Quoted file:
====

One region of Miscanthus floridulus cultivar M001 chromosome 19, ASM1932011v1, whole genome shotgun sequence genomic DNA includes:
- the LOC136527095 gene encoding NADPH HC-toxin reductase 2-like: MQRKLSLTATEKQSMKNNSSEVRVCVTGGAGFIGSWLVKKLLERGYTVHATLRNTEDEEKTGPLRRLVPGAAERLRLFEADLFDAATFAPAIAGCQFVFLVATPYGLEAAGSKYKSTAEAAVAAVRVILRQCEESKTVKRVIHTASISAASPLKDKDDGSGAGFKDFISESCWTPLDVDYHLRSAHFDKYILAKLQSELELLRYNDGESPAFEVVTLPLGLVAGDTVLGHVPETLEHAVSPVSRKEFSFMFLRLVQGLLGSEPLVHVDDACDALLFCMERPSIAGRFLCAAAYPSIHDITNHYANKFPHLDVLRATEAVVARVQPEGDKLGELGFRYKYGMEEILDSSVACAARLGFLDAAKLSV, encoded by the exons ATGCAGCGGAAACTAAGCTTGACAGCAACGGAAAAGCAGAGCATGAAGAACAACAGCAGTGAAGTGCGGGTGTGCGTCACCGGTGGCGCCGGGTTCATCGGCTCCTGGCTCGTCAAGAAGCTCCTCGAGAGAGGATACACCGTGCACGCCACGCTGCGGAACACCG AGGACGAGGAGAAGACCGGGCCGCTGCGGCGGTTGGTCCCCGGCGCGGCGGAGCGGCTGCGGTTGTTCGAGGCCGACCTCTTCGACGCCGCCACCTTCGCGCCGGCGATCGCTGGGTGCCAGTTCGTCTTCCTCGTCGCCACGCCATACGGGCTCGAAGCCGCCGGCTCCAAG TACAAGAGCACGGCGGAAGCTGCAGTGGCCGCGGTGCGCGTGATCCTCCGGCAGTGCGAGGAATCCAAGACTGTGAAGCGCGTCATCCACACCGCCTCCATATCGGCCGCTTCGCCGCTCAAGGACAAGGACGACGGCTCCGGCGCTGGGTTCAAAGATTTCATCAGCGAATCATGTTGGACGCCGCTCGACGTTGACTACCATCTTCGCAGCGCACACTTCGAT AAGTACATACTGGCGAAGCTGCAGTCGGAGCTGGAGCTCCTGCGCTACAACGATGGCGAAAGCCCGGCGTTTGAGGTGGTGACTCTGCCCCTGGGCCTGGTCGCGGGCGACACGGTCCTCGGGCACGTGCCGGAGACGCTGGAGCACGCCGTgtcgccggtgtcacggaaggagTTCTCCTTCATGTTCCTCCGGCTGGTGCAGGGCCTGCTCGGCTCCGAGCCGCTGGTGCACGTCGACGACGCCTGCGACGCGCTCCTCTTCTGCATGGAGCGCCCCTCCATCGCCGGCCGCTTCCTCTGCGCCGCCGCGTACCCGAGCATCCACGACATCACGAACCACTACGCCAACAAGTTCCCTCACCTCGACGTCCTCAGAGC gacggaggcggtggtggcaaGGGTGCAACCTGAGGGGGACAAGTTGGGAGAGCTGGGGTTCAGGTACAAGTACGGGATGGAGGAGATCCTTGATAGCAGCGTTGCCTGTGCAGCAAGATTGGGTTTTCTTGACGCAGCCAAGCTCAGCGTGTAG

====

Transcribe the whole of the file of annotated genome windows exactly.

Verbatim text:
One region of Miscanthus floridulus cultivar M001 chromosome 19, ASM1932011v1, whole genome shotgun sequence genomic DNA includes:
- the LOC136527095 gene encoding NADPH HC-toxin reductase 2-like: MQRKLSLTATEKQSMKNNSSEVRVCVTGGAGFIGSWLVKKLLERGYTVHATLRNTEDEEKTGPLRRLVPGAAERLRLFEADLFDAATFAPAIAGCQFVFLVATPYGLEAAGSKYKSTAEAAVAAVRVILRQCEESKTVKRVIHTASISAASPLKDKDDGSGAGFKDFISESCWTPLDVDYHLRSAHFDKYILAKLQSELELLRYNDGESPAFEVVTLPLGLVAGDTVLGHVPETLEHAVSPVSRKEFSFMFLRLVQGLLGSEPLVHVDDACDALLFCMERPSIAGRFLCAAAYPSIHDITNHYANKFPHLDVLRATEAVVARVQPEGDKLGELGFRYKYGMEEILDSSVACAARLGFLDAAKLSV, encoded by the exons ATGCAGCGGAAACTAAGCTTGACAGCAACGGAAAAGCAGAGCATGAAGAACAACAGCAGTGAAGTGCGGGTGTGCGTCACCGGTGGCGCCGGGTTCATCGGCTCCTGGCTCGTCAAGAAGCTCCTCGAGAGAGGATACACCGTGCACGCCACGCTGCGGAACACCG AGGACGAGGAGAAGACCGGGCCGCTGCGGCGGTTGGTCCCCGGCGCGGCGGAGCGGCTGCGGTTGTTCGAGGCCGACCTCTTCGACGCCGCCACCTTCGCGCCGGCGATCGCTGGGTGCCAGTTCGTCTTCCTCGTCGCCACGCCATACGGGCTCGAAGCCGCCGGCTCCAAG TACAAGAGCACGGCGGAAGCTGCAGTGGCCGCGGTGCGCGTGATCCTCCGGCAGTGCGAGGAATCCAAGACTGTGAAGCGCGTCATCCACACCGCCTCCATATCGGCCGCTTCGCCGCTCAAGGACAAGGACGACGGCTCCGGCGCTGGGTTCAAAGATTTCATCAGCGAATCATGTTGGACGCCGCTCGACGTTGACTACCATCTTCGCAGCGCACACTTCGAT AAGTACATACTGGCGAAGCTGCAGTCGGAGCTGGAGCTCCTGCGCTACAACGATGGCGAAAGCCCGGCGTTTGAGGTGGTGACTCTGCCCCTGGGCCTGGTCGCGGGCGACACGGTCCTCGGGCACGTGCCGGAGACGCTGGAGCACGCCGTgtcgccggtgtcacggaaggagTTCTCCTTCATGTTCCTCCGGCTGGTGCAGGGCCTGCTCGGCTCCGAGCCGCTGGTGCACGTCGACGACGCCTGCGACGCGCTCCTCTTCTGCATGGAGCGCCCCTCCATCGCCGGCCGCTTCCTCTGCGCCGCCGCGTACCCGAGCATCCACGACATCACGAACCACTACGCCAACAAGTTCCCTCACCTCGACGTCCTCAGAGC gacggaggcggtggtggcaaGGGTGCAACCTGAGGGGGACAAGTTGGGAGAGCTGGGGTTCAGGTACAAGTACGGGATGGAGGAGATCCTTGATAGCAGCGTTGCCTGTGCAGCAAGATTGGGTTTTCTTGACGCAGCCAAGCTCAGCGTGTAG